1. Cuts and Scrapes
Treating a cut or scrape in the backcountry isn't much different than treatment at home. First, apply pressure to stop the bleeding. Next, clean the wound. If you don't have access to soap and water, use a first aid antiseptic wipe. Do not use water from lakes or streams as this increases the chance of infection; any water must be purified first. Lastly, dress and bandage the wound. Depending on the severity and size of the cut, you may need to use butterfly closures or tape to bandage the wound.
2. Head Injuries
A rock climber taking a fall, a rock tumbling from above or even a simple bump on the noggin while hiking can result in a head injury. Head injuries may produce blood (and lots of it) if there is a cut, but it's also possible a head injury doesn't bleed if there's no cut. Assume all head injuries also have a neck or spine injury until proven otherwise. Simple cuts on the scalp with no spine or neck injury can be treated with dressings and bandages; however, severe cuts and head, neck or spine trauma need to be addressed by emergency personnel immediately, as injuries can be life threatening.
3. Sprains and Strains
Tripping on the trail can result in a twisted ankle or sprained wrist. To treat this type of injury, check circulation, movement and sensation of the hand or foot. Next, use the RICE procedure to limit swelling. (RICE = rest, ice, compression, elevation). Wrap, tape or splint the injured joint to immobilize and provide pressure. After immobilized, elevate the hand or foot above the heart.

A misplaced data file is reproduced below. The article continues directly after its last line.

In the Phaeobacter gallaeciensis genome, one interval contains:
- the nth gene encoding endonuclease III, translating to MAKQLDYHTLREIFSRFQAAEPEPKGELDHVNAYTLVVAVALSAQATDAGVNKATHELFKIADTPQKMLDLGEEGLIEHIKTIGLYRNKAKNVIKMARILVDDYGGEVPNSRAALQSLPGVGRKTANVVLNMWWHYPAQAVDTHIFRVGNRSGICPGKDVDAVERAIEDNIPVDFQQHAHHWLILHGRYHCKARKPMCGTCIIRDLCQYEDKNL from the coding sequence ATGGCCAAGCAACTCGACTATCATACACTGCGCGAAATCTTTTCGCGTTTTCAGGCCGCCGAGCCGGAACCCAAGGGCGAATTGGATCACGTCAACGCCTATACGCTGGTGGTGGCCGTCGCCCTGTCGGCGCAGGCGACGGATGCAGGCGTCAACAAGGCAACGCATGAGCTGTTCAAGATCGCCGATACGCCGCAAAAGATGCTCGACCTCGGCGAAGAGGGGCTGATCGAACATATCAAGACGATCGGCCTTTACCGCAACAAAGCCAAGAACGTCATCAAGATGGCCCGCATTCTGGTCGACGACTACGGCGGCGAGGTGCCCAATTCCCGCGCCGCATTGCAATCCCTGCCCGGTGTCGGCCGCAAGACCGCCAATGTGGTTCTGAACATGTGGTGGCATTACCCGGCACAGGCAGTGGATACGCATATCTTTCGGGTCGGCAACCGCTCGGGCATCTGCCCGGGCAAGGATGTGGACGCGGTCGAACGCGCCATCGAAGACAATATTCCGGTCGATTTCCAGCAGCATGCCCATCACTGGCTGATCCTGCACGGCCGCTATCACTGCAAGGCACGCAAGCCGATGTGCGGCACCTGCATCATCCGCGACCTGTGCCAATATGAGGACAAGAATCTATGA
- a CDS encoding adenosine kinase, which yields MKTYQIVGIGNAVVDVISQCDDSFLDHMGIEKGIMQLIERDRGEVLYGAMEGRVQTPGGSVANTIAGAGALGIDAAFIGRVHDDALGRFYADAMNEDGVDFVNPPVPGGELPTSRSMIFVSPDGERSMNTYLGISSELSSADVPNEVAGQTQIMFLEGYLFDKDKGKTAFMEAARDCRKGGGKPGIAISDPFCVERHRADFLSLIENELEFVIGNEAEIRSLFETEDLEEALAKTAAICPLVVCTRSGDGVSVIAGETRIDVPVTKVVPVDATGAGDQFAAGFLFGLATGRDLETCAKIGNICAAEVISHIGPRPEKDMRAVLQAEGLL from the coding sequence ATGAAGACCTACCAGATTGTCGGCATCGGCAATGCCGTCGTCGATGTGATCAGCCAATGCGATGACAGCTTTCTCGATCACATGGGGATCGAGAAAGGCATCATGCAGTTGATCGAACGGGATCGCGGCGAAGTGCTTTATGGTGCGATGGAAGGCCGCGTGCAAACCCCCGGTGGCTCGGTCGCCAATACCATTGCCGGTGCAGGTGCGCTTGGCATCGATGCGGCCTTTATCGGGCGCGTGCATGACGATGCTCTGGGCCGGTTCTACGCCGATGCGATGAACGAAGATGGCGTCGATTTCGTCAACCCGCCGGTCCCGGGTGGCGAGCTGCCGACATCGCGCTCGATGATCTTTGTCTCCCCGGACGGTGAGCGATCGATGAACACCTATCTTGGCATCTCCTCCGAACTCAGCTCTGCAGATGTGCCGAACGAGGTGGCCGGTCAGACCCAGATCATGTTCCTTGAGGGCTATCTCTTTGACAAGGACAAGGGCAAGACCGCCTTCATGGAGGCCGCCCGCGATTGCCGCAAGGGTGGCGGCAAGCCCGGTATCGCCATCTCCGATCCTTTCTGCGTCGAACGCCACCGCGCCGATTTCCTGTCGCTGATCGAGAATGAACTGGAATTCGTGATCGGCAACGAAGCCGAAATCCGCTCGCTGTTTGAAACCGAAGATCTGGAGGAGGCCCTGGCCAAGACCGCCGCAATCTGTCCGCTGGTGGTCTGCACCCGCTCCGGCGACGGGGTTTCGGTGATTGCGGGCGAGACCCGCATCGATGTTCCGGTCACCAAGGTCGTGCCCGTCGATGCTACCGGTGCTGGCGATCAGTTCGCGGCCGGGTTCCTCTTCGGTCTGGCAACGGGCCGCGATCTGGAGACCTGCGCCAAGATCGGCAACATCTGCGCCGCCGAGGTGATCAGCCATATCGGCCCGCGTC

Hypothermia happens when the body loses enough heat to cause the core temperature to drop, and cold weather, wetness and wind can all contribute to rapid loss of body heat. If someone is showing early signs of hypothermia (shivering, uncharacteristic behavior, cold, blueish-gray skin), warm them immediately. Remove any and all wet clothing and get them in dry, warm clothes; wrap the victim in a sleeping bag or blanket, give a warm water bottle to hold, feed them an energy gel or hot soup. Preventing hypothermia from progressing to severe hypothermia can be the difference between continuing the hike/trip or requiring emergency evacuation.
Being prepared and knowledgeable about how to administer the right first aid in an emergency can mean the difference between life and death in the backcountry. For explorers who want to learn more about basic first aid, look for a wilderness first aid class at your local outdoor club. NOLS also has great online resources.
Important: Neither the author of this article nor Sierra Trading Post staff have professional medical training and are not liable for any injuries or illnesses that may occur as the results of said injuries. The author is sharing her tips and advice learned from a wilderness first aid course and years of experience exploring the outdoors.